Lookup NU author(s): Dr Amy O'Donnell
This is the authors' accepted manuscript of an article that has been published in its final definitive form by Oxford University Press, 2019.
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Background: The aim of the study was to compare how alcohol was addressed in routine healthcare practice in Sweden in 2010 and 2017, following the 2011 implementation of national drinking guidelines.Methods: Population-based cross-sectional surveys were conducted in 2010 and in 2017. Subjects were 3200 respondents in 2010 (response rate 54%) and 3000 respondents in 2017 (response rate 51%) in Sweden. Both the 2010 and 2017 surveys collected data on: socio-demographics; alcohol consumption; healthcare visits in the past 12 months and characteristics of alcohol conversations in healthcare (duration, contents, experience and effects).Results: It was significantly more likely that respondents had a conversation about alcohol in healthcare in 2017 than in 2010 (OR = 1.49; 95% CI = 1.27–1.75; P<0.001). Conversations about alcohol in the healthcare were mostly short (<4 min), both in 2010 and 2017. The alcohol conversations in 2017 included less information about alcohol’s influence on health (P = 0.002) compared with 2010. The experience of the conversation about alcohol was perceived as less dramatic in 2017 than in 2010 (P = 0.038).Conclusions: The results suggest that conversations about alcohol were more embedded in routine healthcare practice in Sweden in 2017 than in 2010. This development has occurred since the 2011 publication of the national guidelines. Alcohol conversations targeted also specific groups of drinkers as recommended by the guidelines. However, our study design does not allow for conclusions about the relationship between the guidelines and the changes in healthcare practice.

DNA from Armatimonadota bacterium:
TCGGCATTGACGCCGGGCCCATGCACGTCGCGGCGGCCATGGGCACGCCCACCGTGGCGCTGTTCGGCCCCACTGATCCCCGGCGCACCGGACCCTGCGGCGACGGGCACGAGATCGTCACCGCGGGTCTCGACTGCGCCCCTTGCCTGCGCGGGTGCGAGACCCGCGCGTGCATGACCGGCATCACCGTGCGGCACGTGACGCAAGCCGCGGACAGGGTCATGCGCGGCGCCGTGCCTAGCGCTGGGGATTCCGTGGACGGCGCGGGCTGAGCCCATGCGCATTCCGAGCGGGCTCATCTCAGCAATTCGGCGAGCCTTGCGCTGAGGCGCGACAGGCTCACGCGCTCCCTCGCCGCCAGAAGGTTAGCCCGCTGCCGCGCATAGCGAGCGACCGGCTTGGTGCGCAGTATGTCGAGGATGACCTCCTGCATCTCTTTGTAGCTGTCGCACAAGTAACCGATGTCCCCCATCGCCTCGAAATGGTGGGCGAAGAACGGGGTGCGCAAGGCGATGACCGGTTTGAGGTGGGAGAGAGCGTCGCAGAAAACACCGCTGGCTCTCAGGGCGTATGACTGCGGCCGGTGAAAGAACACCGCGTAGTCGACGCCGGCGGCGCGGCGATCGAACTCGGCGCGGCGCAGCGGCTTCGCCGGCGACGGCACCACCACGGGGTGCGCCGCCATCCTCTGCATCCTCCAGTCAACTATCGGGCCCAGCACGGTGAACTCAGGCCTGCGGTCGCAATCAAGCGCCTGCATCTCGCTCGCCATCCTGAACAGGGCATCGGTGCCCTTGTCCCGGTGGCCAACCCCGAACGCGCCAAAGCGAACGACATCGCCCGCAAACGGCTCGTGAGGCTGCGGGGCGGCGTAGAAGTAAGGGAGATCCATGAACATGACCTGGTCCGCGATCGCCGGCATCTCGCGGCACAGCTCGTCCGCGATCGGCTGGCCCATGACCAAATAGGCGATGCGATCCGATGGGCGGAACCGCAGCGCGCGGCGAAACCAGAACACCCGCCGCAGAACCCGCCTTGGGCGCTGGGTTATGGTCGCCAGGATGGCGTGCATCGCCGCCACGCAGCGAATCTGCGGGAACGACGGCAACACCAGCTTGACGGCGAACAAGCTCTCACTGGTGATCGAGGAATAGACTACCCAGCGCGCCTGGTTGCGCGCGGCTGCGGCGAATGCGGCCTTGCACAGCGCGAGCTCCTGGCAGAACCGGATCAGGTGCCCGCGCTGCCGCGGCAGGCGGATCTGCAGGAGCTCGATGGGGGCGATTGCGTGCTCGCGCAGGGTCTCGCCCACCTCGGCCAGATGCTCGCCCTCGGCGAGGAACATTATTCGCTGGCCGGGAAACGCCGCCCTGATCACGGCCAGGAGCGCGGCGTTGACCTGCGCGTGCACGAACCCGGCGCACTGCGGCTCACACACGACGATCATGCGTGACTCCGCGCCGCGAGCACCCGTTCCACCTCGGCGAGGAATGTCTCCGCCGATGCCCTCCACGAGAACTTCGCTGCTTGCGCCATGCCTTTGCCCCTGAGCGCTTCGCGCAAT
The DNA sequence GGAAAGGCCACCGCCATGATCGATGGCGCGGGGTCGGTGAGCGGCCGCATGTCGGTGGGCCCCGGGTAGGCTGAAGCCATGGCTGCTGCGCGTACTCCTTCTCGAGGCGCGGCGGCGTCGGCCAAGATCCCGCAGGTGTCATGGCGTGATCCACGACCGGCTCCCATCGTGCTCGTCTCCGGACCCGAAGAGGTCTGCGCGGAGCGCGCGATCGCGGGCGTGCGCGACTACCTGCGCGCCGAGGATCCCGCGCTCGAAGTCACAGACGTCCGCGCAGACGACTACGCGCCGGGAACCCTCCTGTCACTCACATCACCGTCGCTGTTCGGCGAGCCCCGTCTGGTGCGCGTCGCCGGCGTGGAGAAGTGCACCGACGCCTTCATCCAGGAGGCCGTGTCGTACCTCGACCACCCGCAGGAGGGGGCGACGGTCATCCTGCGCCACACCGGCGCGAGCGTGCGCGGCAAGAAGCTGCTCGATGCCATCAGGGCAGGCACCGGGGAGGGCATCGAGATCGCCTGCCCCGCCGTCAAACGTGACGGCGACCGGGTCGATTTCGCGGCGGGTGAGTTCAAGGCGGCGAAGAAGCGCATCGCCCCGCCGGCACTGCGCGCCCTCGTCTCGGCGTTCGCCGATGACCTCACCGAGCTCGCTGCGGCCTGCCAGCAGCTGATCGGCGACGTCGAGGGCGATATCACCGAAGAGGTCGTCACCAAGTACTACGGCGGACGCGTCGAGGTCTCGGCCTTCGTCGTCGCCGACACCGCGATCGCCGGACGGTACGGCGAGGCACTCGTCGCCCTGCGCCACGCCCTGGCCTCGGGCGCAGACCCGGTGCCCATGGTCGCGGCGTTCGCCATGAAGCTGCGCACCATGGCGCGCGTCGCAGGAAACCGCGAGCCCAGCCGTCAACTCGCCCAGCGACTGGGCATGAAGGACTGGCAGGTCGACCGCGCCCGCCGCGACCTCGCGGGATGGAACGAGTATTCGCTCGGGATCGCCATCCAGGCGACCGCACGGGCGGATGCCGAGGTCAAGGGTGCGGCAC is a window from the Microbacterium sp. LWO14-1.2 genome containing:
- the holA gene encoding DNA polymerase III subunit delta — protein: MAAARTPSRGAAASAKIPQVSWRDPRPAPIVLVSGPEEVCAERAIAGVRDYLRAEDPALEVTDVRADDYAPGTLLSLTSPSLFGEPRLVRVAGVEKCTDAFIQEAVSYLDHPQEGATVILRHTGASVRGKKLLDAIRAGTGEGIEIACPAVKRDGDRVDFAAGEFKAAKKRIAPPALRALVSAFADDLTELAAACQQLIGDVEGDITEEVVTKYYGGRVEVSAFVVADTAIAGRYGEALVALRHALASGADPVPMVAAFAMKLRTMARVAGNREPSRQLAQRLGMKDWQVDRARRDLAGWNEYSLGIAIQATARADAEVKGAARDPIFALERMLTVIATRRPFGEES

Author(s): Karlsson N, ODonnell A, Abidi L, Skagerstrom J, Nilsen P
Publication type: Article
Publication status: Published
Journal: European Journal of Public Health
Issue: ePub ahead of Print
Online publication date: 16/04/2019
Acceptance date: 14/03/2019
Date deposited: 18/06/2019
ISSN (print): 1101-1262
ISSN (electronic): 1464-360X
Publisher: Oxford University Press
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